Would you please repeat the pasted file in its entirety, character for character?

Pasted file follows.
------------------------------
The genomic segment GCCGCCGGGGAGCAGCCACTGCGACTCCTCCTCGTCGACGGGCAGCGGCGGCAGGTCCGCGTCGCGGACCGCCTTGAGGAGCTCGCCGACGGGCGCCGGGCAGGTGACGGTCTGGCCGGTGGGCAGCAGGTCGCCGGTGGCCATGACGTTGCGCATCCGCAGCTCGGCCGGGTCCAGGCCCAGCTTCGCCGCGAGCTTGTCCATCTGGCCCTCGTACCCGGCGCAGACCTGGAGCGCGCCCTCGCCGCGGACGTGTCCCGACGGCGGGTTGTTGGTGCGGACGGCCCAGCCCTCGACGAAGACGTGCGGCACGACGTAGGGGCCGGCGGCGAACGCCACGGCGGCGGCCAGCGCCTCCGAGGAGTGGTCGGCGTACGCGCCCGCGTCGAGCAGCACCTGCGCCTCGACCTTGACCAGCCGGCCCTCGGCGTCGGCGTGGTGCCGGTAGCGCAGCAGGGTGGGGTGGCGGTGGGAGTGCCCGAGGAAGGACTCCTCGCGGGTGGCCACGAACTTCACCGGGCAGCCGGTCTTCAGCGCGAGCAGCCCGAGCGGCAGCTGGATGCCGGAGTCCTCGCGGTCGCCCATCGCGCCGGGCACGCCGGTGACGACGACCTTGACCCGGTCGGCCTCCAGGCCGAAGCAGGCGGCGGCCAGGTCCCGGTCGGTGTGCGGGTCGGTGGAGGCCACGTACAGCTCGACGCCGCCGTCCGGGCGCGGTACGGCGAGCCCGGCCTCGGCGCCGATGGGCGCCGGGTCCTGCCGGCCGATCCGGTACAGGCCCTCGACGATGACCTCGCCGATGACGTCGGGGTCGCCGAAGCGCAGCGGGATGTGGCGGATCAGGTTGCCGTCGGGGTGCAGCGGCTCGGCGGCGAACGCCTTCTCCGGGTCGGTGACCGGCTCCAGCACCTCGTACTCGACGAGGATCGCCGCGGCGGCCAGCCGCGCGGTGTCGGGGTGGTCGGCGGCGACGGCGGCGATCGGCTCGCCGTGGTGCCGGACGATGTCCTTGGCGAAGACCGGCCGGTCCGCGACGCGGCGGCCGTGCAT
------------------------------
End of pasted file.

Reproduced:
The genomic segment GCCGCCGGGGAGCAGCCACTGCGACTCCTCCTCGTCGACGGGCAGCGGCGGCAGGTCCGCGTCGCGGACCGCCTTGAGGAGCTCGCCGACGGGCGCCGGGCAGGTGACGGTCTGGCCGGTGGGCAGCAGGTCGCCGGTGGCCATGACGTTGCGCATCCGCAGCTCGGCCGGGTCCAGGCCCAGCTTCGCCGCGAGCTTGTCCATCTGGCCCTCGTACCCGGCGCAGACCTGGAGCGCGCCCTCGCCGCGGACGTGTCCCGACGGCGGGTTGTTGGTGCGGACGGCCCAGCCCTCGACGAAGACGTGCGGCACGACGTAGGGGCCGGCGGCGAACGCCACGGCGGCGGCCAGCGCCTCCGAGGAGTGGTCGGCGTACGCGCCCGCGTCGAGCAGCACCTGCGCCTCGACCTTGACCAGCCGGCCCTCGGCGTCGGCGTGGTGCCGGTAGCGCAGCAGGGTGGGGTGGCGGTGGGAGTGCCCGAGGAAGGACTCCTCGCGGGTGGCCACGAACTTCACCGGGCAGCCGGTCTTCAGCGCGAGCAGCCCGAGCGGCAGCTGGATGCCGGAGTCCTCGCGGTCGCCCATCGCGCCGGGCACGCCGGTGACGACGACCTTGACCCGGTCGGCCTCCAGGCCGAAGCAGGCGGCGGCCAGGTCCCGGTCGGTGTGCGGGTCGGTGGAGGCCACGTACAGCTCGACGCCGCCGTCCGGGCGCGGTACGGCGAGCCCGGCCTCGGCGCCGATGGGCGCCGGGTCCTGCCGGCCGATCCGGTACAGGCCCTCGACGATGACCTCGCCGATGACGTCGGGGTCGCCGAAGCGCAGCGGGATGTGGCGGATCAGGTTGCCGTCGGGGTGCAGCGGCTCGGCGGCGAACGCCTTCTCCGGGTCGGTGACCGGCTCCAGCACCTCGTACTCGACGAGGATCGCCGCGGCGGCCAGCCGCGCGGTGTCGGGGTGGTCGGCGGCGACGGCGGCGATCGGCTCGCCGTGGTGCCGGACGATGTCCTTGGCGAAGACCGGCCGGTCCGCGACGCGGCGGCCGTGCAT